Gary Johnson cannot defend his tax policy:  Watch the video. Who wins in the gig economy and who loses:  Nothing groundbreaking here—especially if you’ve listened to our podcast episode on the gig economy . Nonetheless, it’s a solid overview: Similarly, the economic plight of an on-demand worker for companies like Task Rabbit or Postmates is not materially different from that of a low-wage hourly worker in a fast-food restaurant or retail store. Both workers have low wages, no benefits, and limited rights and protections. The difference is that workers who wouldn’t dream of applying for a job in a fast-food restaurant are willing to bid for work on Task Rabbit or Postmates partly because they can do so when and to the extent that they choose. The progressive tax reform you’ve never heard of: Unlike most trading partners, the U.S. system purports to tax the worldwide income of multinational companies at the statutory rate of 35 percent, granting a tax credit for taxes paid to other countries. Yet, because U.S. taxation is not triggered unless income is repatriated, multinationals can avoid residual tax by indefinitely holding income abroad. … As a result, the U.S. “worldwide” system of taxation is substantially more generous to foreign income than many alternative systems of taxation. – Professor Clausing of Reed College Cruz says GOP may block SCOTUS nominees indefinitely:  Constitutional conservatives at work. Tweet of the day: Still tremendous disparity in wage growth since 1979 https://t.co/BDkSwQBIIC @LarryMishel @economicpolicy pic.twitter.com/fWpGdoO42l — Teresa Kroeger (@teresakroeger) October 27, 2016  

Daily Clips: October 26th, 2016

Daily Clips: October 26th, 2016

Why the good economy may be a problem for the next president: A recession — or even a decline in economic momentum — could rapidly expose the new president to criticism and change the ability of the new administration to accomplish its goals. “When the economy goes south in the first term, it’s a treacherous situation for a president hoping for reelection,” said Nicole Hemmer, a presidential historian at the University of Virginia. Newt Gingrich melts down on Fox over Trump spiral: It’s so great to see a disgusting human being show his true self. Politics is crippling the economy, Harvard study says: According to thousands of Harvard alumni, MBA students and non-Harvard responders, the country’s biggest problem is a tax code that hasn’t been updated in decades, even as the world has become more globalized, digitized, and as closed-off economies have opened for business. Hostility awaits Clinton: Arizona Republican Senator John McCain’s pledge that Republicans would unite against any Clinton Supreme Court nominee could lead to changes in the filibuster rules. Republicans’ stance could lead to the end of the filibuster for Supreme Court nominees, or even to the elimination of the filibuster in its entirety . More importantly, Republicans could set a damaging precedent that Supreme Court vacancies will only be filled when the president and the Senate Majority Leader are from the same party. Tweet of the day: The alcohol industry is bankrolling ads to scare you about legal pot https://t.co/FvVugb7vw0 pic.twitter.com/wNCC009lFX — ThinkProgress (@thinkprogress) October 26, 2016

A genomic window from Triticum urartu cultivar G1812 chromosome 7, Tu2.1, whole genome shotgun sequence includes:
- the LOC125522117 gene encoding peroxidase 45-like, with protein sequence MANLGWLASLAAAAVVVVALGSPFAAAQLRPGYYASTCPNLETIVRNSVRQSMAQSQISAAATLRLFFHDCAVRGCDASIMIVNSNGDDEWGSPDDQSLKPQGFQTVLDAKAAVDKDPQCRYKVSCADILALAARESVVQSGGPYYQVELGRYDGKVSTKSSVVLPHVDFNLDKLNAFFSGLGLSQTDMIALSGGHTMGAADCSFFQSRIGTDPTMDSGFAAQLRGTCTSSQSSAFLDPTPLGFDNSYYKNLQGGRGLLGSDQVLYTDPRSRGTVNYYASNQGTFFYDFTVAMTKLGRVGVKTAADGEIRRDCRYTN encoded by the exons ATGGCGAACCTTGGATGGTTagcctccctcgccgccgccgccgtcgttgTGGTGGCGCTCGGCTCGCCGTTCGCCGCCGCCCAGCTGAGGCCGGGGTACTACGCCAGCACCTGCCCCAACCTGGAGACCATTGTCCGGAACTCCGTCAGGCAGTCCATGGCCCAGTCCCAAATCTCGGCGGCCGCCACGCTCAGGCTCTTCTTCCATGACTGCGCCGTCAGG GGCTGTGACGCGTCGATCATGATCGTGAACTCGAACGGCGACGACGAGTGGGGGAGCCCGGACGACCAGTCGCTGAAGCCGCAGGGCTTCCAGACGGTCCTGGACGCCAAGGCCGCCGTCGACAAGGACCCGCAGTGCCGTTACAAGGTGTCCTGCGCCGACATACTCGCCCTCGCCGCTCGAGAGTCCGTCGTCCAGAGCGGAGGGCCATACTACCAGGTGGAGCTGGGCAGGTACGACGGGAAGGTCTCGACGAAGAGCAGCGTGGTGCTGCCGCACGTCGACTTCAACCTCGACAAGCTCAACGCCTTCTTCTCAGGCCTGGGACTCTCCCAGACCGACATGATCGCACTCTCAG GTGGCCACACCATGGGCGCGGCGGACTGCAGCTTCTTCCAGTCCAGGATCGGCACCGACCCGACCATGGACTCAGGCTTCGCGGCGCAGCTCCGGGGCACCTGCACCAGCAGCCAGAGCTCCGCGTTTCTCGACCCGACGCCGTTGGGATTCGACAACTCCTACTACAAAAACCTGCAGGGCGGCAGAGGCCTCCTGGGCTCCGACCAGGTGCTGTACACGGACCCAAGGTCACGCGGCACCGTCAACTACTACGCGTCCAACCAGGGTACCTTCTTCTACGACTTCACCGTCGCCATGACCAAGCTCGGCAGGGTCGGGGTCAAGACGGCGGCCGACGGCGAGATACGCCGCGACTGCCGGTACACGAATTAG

Daily Clips: October 25th, 2016

Daily Clips: October 25th, 2016